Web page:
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№ 6 (June 2012)

Pre-Salt Rush to African Opportunity

   Recognizing similar geological formation offshore Africa as offshore Brazil, majors and independents are lining up along the West African coast in anticipation of huge pre-salt oil and gas discoveries.

By By Guy Brown, Technical Correspondent for Petroleum Africa Magazine reprinted with the permission of PA publisher, from February 2012 issue

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   The success story of pre-salt discoveries offshore Brazil is leading international oil companies to search for similar geological formations elsewhere. With the continents of the Americas and Africa joined during the Cretaceous period 120 million years ago, particular attention is focused on the coast of West Africa, which has common geological ancestry with Brazil’s Santos Basin.

   The Campos Basin and Blocks 20 and 21 in the Kwanza Basin, Angola for instance, existed in the same depositional basin and were only 50-100 miles apart during the Cretaceous period. Analysis by Cobalt International Energy (Cobalt) confirms that the Campos and Kwanza Basins share similar pre-salt histories and characteristics.

   One of those characteristics is that the pre-salt layer is found at a great depth. Petrobras estimates that oil and natural gas lie below a 2,000-meter deep layer of salt, itself below an approximately 2,000-meter deep layer of rock under 2,000-3,000 meters of the Atlantic. Drilling and extracting pre-salt oil and gas is accordingly expensive, with a ballpark figure for a well that can exceed $150 million - although Petrobas pegs the average well at $100 million. Pre-salt oil is however typically of good quality.

   The potential jump in reserves for African countries lying along the Atlantic continental shelf is huge. According to the Brazilian oil regulator Agencia Nacional do Petroleo, Gas Natural e Biocombustiveis (ANP), the pre-salt findings on the Brazilian continental shelf indicate reserves of over 50 billion barrels of oil. That is nearly quadruple the country’s previously established reserves of around 14 billion barrels. Bloomberg on January 19 reported on a university study by former Petroleo Brasileiro SA geologist Hernani Chaves, a professor at the Rio de Janeiro State University, that estimates Brazil’s pre-salt deposits to be even greater - at least 123 billion barrels.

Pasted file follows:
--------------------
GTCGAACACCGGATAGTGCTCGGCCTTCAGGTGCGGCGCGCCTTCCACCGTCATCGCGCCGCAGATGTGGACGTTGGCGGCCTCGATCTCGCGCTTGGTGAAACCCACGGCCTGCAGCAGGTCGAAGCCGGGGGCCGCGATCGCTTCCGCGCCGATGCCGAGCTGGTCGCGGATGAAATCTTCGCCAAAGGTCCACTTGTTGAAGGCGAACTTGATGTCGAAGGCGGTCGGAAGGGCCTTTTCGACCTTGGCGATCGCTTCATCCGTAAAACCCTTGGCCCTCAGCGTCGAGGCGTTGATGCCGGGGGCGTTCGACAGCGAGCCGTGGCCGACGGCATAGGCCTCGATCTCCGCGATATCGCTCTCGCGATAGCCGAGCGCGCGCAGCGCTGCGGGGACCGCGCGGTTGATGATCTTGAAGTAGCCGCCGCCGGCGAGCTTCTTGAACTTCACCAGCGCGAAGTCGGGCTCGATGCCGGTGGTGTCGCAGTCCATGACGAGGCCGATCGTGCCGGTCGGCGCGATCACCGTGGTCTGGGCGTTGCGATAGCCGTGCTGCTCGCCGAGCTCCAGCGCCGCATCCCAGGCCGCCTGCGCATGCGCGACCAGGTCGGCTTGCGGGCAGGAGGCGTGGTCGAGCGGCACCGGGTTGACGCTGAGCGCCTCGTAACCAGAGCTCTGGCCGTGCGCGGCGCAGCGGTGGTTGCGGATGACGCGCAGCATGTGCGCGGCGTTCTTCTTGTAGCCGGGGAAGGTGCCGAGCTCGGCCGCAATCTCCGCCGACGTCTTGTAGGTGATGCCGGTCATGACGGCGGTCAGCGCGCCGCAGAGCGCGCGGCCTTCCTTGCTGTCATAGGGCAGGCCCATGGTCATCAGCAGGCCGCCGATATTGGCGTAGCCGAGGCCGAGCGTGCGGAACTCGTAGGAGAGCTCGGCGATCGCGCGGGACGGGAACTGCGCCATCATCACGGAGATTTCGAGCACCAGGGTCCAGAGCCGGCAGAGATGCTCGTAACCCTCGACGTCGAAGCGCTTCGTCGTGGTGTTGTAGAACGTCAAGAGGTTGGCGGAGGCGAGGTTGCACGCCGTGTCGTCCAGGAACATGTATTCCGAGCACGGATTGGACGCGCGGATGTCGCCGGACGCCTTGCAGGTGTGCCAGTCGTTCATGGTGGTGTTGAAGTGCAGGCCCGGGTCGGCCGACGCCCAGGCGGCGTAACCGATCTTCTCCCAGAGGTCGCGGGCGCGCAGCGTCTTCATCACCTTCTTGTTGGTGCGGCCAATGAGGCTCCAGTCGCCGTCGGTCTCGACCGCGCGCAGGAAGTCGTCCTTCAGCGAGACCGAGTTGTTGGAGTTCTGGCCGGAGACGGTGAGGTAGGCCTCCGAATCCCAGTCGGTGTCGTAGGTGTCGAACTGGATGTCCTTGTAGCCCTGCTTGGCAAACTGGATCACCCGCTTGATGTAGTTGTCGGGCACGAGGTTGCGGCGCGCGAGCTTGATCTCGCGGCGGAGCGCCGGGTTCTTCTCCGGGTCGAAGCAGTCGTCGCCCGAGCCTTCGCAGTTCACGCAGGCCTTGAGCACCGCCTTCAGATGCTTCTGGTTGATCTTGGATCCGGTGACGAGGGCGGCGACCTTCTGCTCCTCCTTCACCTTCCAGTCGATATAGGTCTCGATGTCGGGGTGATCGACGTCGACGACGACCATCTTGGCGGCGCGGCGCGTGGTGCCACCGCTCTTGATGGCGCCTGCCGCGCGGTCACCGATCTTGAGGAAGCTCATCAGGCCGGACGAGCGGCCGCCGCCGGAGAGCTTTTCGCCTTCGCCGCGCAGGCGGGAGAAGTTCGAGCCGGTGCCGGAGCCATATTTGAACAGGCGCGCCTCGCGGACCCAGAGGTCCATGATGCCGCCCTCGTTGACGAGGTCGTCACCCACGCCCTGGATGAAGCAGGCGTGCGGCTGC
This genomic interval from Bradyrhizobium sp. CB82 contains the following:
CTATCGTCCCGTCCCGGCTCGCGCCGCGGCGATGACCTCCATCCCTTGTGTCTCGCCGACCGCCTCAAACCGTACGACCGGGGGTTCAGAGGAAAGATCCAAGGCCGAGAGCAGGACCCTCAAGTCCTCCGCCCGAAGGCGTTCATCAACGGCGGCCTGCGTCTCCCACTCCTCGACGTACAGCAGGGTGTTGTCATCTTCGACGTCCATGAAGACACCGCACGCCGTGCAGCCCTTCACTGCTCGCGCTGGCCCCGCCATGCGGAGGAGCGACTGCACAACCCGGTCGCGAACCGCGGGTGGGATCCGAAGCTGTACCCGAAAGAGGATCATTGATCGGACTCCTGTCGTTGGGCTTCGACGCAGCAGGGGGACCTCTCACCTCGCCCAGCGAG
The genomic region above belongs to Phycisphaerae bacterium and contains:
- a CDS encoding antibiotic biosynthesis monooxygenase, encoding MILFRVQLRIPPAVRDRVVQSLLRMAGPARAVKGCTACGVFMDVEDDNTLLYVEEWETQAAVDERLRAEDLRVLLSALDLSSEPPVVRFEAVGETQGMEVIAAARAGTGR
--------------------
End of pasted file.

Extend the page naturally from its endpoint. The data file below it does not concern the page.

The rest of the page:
It follows that all the countries along the West African coast, especially Angola, Republic of Congo, Democratic Republic of the Congo, and Gabon, are pursuing pre-salt oil and gas, and Namibia is touted as a further huge prospect.


   Angola is furthest along in realizing pre-salt gains. Recent advances in tectonic reconstruction qualify parallels between Angola and the pre-salt Santos and Campos areas of Brazil. Petroleum Geo-Services (PGS) has indicated it will use its extensive MultiClient library on both sides of the Atlantic to take a closer look at these links.

   Angola had a pre-salt licensing round last year, which resulted in awards announced in December 2011 to companies including Statoil, Total, BP, ConocoPhillips, Repsol, Petrobras, ENI, and Cobalt [see Box: Angola’s Pre-Salt Players].

   Cobalt Energy International is drilling offshore Angola, with three blocks and a 40% working interest in each block. National oil company of Angola, Sociedade Nacional de Combust veis de Angola-Empresa Publica (Sonangol), approved the company’s drilling plans for its operated offshore Block 21 in May 2011 - for the Cameia-1and Bicuar-1 pre-salt exploratory wells.

   Block 21 is located in the deepwater offshore south-central Kwanza Basin, some 200 km southwest of Luanda. The water depth in the block is 300 to 1,600 meters.

   Cameia-1 was completed and represented Cobalt’s first pre-salt discovery offshore West Africa. In its January investor’s presentation this year, Cobalt reported:
A significant oil column;
High quality volatile oil recovered through Modular Formation Dynamics Testers (MDTs);
Net pay estimates better than expected;
No oil/water contact; and
High quality carbonate reservoir.

   Reflecting the challenges in pursuing pre-salt plays, Cobalt also reported that it experienced mechanical difficulty in setting the liner hanger, and a production test will be completed once mechanical issues have been resolved.